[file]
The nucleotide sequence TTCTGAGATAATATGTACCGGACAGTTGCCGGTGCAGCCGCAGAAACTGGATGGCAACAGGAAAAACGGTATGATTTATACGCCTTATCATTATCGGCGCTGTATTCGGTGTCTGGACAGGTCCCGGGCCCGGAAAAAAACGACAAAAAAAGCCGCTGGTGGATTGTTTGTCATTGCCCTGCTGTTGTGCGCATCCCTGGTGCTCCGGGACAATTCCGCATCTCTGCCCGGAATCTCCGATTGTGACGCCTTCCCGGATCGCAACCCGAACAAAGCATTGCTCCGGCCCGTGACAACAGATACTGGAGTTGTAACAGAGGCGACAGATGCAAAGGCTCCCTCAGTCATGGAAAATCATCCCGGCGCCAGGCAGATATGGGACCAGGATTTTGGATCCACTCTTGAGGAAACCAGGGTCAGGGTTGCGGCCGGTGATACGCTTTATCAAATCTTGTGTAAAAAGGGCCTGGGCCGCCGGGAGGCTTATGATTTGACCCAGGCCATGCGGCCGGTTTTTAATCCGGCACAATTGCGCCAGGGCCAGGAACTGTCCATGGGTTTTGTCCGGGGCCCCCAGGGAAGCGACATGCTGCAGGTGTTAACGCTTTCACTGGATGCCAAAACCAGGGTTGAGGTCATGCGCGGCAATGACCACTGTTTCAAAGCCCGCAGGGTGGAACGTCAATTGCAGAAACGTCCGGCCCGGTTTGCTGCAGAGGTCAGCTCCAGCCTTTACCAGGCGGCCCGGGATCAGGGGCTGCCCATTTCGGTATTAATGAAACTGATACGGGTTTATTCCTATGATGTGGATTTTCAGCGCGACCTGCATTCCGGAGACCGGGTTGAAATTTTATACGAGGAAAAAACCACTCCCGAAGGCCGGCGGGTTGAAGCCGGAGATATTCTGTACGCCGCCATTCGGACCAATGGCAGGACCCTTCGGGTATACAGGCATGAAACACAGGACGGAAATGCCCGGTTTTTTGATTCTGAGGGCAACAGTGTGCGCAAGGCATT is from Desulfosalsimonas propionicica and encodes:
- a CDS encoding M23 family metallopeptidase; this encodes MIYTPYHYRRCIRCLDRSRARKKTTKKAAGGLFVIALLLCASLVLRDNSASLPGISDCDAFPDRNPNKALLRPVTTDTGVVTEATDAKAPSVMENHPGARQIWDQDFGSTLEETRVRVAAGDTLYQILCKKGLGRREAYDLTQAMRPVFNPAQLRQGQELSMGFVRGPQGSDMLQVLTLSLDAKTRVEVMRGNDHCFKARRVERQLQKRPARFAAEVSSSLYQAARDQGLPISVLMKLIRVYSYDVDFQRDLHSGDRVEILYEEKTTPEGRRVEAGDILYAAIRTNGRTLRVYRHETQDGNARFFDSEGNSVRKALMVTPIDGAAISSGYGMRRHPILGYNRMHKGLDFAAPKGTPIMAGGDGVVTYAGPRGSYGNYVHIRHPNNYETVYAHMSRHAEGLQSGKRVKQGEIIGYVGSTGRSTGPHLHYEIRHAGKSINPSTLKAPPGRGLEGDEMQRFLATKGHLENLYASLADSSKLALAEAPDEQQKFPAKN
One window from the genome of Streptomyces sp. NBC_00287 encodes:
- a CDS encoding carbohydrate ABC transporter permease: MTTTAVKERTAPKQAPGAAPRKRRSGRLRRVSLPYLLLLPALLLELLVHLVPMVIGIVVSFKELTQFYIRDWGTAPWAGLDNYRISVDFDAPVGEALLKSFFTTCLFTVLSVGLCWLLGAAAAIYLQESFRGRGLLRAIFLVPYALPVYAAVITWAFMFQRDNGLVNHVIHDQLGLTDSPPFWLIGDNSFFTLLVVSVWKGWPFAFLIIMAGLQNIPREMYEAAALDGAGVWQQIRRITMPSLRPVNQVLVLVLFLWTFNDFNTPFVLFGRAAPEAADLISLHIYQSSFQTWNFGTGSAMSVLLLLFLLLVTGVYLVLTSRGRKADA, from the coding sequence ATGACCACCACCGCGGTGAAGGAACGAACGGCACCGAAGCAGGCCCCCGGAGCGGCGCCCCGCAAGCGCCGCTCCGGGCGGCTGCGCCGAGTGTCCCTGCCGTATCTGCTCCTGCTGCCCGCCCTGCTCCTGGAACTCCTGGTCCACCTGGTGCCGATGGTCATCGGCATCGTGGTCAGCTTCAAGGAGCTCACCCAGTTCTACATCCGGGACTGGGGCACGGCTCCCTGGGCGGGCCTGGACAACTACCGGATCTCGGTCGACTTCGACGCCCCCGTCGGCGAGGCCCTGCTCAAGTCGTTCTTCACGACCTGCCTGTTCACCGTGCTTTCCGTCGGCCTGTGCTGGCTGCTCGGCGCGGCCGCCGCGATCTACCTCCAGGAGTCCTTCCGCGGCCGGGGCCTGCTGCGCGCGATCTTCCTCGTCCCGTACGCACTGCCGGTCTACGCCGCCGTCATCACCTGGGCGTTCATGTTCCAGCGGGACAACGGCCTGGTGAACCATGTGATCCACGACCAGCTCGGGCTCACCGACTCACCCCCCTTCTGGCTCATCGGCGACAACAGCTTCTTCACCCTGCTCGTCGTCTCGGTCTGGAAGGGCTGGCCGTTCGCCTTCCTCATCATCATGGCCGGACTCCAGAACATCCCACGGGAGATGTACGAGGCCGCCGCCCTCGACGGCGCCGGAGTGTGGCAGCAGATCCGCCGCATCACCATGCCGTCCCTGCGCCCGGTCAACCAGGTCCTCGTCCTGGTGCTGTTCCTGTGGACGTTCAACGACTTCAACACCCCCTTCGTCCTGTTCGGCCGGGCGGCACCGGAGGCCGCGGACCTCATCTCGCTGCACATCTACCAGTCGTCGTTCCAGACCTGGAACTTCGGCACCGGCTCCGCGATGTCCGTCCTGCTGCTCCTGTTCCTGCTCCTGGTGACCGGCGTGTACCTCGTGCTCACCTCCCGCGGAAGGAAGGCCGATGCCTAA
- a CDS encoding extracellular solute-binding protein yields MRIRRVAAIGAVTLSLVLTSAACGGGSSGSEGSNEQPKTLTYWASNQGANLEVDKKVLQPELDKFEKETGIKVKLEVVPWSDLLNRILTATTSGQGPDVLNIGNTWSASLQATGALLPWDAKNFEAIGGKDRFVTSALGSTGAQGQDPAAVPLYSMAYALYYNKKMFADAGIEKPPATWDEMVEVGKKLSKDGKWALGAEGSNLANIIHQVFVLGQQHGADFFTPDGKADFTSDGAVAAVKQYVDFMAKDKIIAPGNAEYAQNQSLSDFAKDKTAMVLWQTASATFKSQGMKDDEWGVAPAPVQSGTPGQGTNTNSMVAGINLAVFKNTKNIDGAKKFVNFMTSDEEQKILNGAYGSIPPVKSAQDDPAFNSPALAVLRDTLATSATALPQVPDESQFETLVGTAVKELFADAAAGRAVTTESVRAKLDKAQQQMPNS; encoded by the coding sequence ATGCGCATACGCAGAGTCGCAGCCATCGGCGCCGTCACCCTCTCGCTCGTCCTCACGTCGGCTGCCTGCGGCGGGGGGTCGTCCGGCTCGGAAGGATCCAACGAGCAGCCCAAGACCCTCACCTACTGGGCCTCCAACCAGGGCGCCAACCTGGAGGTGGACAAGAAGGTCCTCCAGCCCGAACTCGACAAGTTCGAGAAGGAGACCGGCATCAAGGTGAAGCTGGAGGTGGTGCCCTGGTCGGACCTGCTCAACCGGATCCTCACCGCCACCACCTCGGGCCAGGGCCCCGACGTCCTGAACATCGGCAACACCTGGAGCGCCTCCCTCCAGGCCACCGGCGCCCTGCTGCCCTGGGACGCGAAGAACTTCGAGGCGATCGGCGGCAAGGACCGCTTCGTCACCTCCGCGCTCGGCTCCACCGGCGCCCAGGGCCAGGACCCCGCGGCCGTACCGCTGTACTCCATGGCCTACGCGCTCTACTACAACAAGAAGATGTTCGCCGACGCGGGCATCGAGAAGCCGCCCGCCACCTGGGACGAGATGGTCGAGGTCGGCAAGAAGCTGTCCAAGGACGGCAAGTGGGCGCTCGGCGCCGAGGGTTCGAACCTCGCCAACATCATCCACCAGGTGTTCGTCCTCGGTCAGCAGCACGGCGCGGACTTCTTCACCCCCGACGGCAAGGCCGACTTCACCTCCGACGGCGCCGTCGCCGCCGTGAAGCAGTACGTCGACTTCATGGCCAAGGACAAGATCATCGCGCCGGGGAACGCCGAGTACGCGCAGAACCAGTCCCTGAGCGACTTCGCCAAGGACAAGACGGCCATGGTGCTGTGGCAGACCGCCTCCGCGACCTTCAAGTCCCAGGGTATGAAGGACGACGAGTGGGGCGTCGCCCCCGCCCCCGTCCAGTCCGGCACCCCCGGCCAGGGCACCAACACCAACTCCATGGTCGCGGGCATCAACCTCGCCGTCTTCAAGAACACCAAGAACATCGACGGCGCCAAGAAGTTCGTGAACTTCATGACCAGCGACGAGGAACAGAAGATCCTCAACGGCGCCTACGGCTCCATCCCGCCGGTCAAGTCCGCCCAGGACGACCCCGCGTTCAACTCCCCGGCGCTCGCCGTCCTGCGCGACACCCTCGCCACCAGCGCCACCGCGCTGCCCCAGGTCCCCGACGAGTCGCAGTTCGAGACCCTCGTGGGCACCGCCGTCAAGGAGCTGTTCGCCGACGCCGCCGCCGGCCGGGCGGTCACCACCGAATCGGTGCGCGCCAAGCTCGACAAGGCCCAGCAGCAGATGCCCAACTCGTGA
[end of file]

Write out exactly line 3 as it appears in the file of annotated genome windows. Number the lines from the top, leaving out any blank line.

One window from the genome of Streptomyces sp. NBC_00287 encodes: